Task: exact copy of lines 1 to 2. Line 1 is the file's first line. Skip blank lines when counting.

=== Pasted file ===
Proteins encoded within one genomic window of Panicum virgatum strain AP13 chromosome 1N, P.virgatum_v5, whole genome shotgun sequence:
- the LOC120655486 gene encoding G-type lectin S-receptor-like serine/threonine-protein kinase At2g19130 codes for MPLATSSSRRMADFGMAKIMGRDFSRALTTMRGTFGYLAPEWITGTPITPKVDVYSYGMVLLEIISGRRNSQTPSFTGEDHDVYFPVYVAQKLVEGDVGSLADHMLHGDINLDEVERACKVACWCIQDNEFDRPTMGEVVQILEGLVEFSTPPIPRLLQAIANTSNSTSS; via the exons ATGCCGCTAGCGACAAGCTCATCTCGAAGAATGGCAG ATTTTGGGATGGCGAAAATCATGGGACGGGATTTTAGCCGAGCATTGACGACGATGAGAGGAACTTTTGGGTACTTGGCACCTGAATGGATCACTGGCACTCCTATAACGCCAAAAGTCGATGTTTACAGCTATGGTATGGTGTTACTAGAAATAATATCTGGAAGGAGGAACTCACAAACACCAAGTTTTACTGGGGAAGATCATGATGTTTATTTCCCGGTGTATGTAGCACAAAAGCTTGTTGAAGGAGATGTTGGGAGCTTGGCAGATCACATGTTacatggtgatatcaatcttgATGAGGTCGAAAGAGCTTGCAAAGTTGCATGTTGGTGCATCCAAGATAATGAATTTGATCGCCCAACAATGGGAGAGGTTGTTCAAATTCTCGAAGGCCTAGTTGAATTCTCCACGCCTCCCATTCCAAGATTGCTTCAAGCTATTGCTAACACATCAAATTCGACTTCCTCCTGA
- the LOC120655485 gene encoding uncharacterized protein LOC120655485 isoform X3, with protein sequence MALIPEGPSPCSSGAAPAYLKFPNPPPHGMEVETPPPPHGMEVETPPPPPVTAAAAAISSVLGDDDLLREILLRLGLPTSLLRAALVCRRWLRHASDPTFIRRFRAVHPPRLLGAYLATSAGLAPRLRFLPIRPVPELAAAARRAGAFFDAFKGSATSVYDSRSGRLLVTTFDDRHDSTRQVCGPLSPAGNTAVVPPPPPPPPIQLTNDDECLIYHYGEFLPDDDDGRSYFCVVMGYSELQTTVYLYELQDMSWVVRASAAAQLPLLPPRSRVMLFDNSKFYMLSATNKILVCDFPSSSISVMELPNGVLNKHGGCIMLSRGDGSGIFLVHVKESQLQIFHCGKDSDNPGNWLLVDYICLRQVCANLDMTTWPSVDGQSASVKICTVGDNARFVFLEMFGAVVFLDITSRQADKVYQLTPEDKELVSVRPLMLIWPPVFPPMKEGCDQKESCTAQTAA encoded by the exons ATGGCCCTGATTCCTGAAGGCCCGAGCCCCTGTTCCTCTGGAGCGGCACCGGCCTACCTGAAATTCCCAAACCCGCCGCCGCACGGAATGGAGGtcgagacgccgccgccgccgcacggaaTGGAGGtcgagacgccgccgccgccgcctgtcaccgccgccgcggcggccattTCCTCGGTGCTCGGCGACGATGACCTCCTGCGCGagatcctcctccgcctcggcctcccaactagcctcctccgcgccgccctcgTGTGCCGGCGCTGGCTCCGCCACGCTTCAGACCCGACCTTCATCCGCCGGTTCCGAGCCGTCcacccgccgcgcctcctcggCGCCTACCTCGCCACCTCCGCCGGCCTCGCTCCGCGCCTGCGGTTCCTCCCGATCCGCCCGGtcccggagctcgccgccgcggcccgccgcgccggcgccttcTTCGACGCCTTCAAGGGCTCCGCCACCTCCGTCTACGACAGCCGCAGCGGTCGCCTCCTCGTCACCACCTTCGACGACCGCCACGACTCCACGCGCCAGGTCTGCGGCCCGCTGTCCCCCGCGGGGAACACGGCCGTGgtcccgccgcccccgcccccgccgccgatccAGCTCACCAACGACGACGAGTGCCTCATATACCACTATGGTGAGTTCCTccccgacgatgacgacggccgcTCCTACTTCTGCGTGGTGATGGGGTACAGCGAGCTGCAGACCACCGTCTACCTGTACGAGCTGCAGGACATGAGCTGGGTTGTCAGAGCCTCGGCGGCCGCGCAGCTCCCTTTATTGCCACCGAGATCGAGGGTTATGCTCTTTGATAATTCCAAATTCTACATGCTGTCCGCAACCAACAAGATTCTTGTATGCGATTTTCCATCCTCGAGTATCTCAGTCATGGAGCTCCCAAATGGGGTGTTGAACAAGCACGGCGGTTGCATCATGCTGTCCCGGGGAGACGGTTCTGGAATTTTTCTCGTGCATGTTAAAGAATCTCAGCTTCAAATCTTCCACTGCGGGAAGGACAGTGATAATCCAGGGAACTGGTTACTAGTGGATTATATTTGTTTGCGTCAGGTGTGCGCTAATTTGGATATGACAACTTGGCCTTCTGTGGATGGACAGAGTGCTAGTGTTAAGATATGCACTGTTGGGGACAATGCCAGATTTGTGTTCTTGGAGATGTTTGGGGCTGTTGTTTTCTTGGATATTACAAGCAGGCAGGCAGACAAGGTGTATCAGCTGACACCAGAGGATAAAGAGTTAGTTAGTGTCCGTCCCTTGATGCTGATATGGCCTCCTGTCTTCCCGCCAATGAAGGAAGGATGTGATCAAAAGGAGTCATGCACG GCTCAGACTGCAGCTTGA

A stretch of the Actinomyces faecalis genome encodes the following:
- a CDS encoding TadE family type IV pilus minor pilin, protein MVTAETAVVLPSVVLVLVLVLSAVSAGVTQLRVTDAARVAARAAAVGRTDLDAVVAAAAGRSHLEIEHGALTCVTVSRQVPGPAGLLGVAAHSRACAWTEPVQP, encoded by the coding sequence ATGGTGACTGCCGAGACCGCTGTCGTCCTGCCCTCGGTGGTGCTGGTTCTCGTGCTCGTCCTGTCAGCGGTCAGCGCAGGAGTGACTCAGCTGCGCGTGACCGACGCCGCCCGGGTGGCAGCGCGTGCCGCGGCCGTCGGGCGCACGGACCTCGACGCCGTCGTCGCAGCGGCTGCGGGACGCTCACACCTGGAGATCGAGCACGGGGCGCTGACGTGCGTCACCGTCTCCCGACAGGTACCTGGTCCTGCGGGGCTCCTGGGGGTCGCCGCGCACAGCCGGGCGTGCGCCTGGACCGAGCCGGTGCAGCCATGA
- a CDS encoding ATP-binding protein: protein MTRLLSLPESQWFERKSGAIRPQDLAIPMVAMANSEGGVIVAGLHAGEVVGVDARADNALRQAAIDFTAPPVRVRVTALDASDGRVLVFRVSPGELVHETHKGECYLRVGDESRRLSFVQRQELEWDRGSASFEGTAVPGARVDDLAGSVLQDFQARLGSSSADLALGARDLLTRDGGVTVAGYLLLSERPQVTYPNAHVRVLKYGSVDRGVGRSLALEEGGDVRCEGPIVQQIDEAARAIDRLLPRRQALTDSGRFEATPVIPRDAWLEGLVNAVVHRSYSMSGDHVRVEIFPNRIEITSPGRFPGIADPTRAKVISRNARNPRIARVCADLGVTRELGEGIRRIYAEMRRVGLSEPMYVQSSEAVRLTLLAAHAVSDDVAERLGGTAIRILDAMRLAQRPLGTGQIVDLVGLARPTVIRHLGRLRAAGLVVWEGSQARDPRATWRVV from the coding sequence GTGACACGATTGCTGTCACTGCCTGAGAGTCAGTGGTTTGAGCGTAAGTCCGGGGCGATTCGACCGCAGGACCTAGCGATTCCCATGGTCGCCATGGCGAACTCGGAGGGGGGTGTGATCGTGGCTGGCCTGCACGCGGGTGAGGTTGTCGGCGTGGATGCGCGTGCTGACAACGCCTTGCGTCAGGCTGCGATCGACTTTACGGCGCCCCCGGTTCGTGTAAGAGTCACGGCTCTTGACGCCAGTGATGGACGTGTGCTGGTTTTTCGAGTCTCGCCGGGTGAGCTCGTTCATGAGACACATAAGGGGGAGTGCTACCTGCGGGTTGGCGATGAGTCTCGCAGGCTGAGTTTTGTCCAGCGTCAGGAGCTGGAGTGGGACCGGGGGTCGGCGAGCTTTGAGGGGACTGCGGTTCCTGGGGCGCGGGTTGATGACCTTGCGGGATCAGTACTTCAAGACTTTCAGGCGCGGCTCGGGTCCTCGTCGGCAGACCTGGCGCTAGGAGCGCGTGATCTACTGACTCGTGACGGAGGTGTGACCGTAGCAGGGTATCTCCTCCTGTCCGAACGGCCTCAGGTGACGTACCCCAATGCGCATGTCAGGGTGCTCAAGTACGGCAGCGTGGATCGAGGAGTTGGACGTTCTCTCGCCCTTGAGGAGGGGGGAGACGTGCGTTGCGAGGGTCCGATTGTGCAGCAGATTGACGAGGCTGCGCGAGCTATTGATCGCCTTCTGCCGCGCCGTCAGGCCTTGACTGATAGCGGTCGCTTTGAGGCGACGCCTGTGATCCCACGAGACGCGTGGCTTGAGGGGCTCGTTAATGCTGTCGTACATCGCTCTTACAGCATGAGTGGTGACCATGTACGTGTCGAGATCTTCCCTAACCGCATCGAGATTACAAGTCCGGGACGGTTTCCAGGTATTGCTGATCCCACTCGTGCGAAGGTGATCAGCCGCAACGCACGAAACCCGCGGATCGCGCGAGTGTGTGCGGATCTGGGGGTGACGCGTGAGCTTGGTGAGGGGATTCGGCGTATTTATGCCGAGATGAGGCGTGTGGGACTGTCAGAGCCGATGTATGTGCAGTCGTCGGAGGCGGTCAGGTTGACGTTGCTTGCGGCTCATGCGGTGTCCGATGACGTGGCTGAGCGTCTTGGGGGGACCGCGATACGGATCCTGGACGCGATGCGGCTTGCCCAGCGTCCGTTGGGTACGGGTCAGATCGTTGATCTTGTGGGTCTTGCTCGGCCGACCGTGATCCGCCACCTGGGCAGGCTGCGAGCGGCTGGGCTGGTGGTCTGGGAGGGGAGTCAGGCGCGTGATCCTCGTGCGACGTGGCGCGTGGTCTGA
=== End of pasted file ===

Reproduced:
Proteins encoded within one genomic window of Panicum virgatum strain AP13 chromosome 1N, P.virgatum_v5, whole genome shotgun sequence:
- the LOC120655486 gene encoding G-type lectin S-receptor-like serine/threonine-protein kinase At2g19130 codes for MPLATSSSRRMADFGMAKIMGRDFSRALTTMRGTFGYLAPEWITGTPITPKVDVYSYGMVLLEIISGRRNSQTPSFTGEDHDVYFPVYVAQKLVEGDVGSLADHMLHGDINLDEVERACKVACWCIQDNEFDRPTMGEVVQILEGLVEFSTPPIPRLLQAIANTSNSTSS; via the exons ATGCCGCTAGCGACAAGCTCATCTCGAAGAATGGCAG ATTTTGGGATGGCGAAAATCATGGGACGGGATTTTAGCCGAGCATTGACGACGATGAGAGGAACTTTTGGGTACTTGGCACCTGAATGGATCACTGGCACTCCTATAACGCCAAAAGTCGATGTTTACAGCTATGGTATGGTGTTACTAGAAATAATATCTGGAAGGAGGAACTCACAAACACCAAGTTTTACTGGGGAAGATCATGATGTTTATTTCCCGGTGTATGTAGCACAAAAGCTTGTTGAAGGAGATGTTGGGAGCTTGGCAGATCACATGTTacatggtgatatcaatcttgATGAGGTCGAAAGAGCTTGCAAAGTTGCATGTTGGTGCATCCAAGATAATGAATTTGATCGCCCAACAATGGGAGAGGTTGTTCAAATTCTCGAAGGCCTAGTTGAATTCTCCACGCCTCCCATTCCAAGATTGCTTCAAGCTATTGCTAACACATCAAATTCGACTTCCTCCTGA